Congress Proposes Legislation in An Attempt to Curtail Mandatory Arbitration Clauses
By Leslie A. Berkoff, Moritt Hock & Hamroff LLP
It is a commonplace for agreements governing, among other things, school loans, cell phone bills, and employment contracts, to contain mandatory arbitration clauses, which are intended to dictate the rules, venue and arbitrator for resolving a dispute. Oftentimes the goal can be to prevent consumer class actions. The Federal Arbitration Act explicitly recognizes these provisions as valid and enforceable absent independent grounds at law or equity that provide a basis to revoke the underlying agreement. While, historically, many states have attempted to legislate around these provisions, the Supreme Court has steadfastly upheld the validity of these clauses.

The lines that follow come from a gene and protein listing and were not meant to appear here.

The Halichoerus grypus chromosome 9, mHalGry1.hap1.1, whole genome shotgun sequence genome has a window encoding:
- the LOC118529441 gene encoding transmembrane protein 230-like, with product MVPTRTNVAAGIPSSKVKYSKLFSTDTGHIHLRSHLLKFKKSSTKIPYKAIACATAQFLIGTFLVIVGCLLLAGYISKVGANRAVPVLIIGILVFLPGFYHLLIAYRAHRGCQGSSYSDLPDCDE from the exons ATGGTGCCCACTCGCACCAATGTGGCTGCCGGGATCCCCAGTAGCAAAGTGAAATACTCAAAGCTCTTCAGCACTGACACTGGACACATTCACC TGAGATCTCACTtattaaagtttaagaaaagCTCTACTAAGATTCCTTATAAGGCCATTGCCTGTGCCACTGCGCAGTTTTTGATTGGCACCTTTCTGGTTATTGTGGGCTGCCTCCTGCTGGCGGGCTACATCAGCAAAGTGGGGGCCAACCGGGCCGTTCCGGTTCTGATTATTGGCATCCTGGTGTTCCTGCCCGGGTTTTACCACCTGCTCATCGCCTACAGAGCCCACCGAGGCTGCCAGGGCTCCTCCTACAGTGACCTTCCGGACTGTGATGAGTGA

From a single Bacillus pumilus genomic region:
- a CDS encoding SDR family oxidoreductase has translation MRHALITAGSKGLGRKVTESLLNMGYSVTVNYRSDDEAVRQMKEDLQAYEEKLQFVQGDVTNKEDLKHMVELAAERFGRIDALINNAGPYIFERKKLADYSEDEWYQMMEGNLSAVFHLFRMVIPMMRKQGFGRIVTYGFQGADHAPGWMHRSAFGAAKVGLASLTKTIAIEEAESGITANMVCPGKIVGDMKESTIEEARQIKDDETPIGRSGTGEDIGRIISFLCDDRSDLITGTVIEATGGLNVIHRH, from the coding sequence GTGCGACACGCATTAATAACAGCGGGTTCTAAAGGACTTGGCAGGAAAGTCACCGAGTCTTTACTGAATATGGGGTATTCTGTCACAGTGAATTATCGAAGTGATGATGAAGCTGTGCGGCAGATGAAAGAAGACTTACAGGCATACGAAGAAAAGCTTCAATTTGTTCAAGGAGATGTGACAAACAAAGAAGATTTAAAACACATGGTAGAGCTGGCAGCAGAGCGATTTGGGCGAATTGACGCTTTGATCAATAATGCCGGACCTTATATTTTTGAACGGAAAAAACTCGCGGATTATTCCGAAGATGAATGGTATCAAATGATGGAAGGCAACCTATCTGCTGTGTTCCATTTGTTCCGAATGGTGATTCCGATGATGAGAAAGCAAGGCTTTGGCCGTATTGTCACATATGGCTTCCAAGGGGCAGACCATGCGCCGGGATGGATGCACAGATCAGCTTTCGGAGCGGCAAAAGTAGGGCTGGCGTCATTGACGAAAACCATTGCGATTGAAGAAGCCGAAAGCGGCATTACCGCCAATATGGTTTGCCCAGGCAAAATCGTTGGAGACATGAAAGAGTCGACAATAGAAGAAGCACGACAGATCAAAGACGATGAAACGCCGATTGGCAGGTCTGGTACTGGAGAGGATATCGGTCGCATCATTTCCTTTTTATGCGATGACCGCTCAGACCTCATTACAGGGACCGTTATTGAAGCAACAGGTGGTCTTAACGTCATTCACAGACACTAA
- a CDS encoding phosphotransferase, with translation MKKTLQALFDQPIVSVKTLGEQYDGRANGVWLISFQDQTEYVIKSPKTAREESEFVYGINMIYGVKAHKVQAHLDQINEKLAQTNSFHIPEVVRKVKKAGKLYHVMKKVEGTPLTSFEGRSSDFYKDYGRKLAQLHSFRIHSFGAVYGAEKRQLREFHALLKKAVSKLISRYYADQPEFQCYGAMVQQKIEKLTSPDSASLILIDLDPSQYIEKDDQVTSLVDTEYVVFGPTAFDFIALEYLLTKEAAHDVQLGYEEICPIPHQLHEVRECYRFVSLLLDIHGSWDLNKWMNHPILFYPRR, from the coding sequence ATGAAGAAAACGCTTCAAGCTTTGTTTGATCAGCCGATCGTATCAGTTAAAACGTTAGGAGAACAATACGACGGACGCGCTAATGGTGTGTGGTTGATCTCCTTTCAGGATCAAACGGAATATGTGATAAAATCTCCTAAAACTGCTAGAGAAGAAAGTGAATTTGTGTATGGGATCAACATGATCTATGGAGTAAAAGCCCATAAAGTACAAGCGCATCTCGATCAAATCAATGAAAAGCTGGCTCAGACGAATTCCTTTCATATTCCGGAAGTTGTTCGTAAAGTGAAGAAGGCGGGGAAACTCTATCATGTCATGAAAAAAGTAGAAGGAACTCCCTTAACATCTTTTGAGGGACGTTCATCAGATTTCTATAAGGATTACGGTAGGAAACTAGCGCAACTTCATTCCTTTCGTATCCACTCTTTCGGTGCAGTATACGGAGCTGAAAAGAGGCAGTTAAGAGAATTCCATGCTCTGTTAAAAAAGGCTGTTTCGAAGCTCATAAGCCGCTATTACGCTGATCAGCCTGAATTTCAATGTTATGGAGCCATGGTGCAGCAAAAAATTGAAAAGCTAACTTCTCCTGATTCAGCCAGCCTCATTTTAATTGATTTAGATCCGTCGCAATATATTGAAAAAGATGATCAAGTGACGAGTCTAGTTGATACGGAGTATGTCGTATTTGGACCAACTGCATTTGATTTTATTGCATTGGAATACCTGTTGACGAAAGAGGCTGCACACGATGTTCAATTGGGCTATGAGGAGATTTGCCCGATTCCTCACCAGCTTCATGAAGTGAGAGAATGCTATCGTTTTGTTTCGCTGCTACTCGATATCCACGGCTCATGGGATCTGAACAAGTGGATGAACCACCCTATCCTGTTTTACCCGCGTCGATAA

Recently, legislation has been proposed in Congress entitled the Forced Arbitration Injustice Repeal Act of 2019 (the “FAIR Act”), S. 635, H.R. 1423, which, if enacted, would amend title 9 of the United States Code and prospectively bar pre-dispute arbitration agreements and class-action waivers in consumer, employment, antitrust, and civil rights disputes. The FAIR Act would push issues of arbitrability to the courts as opposed to arbitrators and require courts to look to federal law to render determinations. This type of legislation has been attempted before including prior machinations entitled the “Arbitration Fairness Act” which Congress soundly defeated from 2007- 2018. In light of the breadth of decisions coming down from the Supreme Court this year, including the May 2018 Epic Systems decision, upholding the FAA provision, it is unlikely that this legislation will be successful. However, it is certainly worth paying attention to its progression through Congress.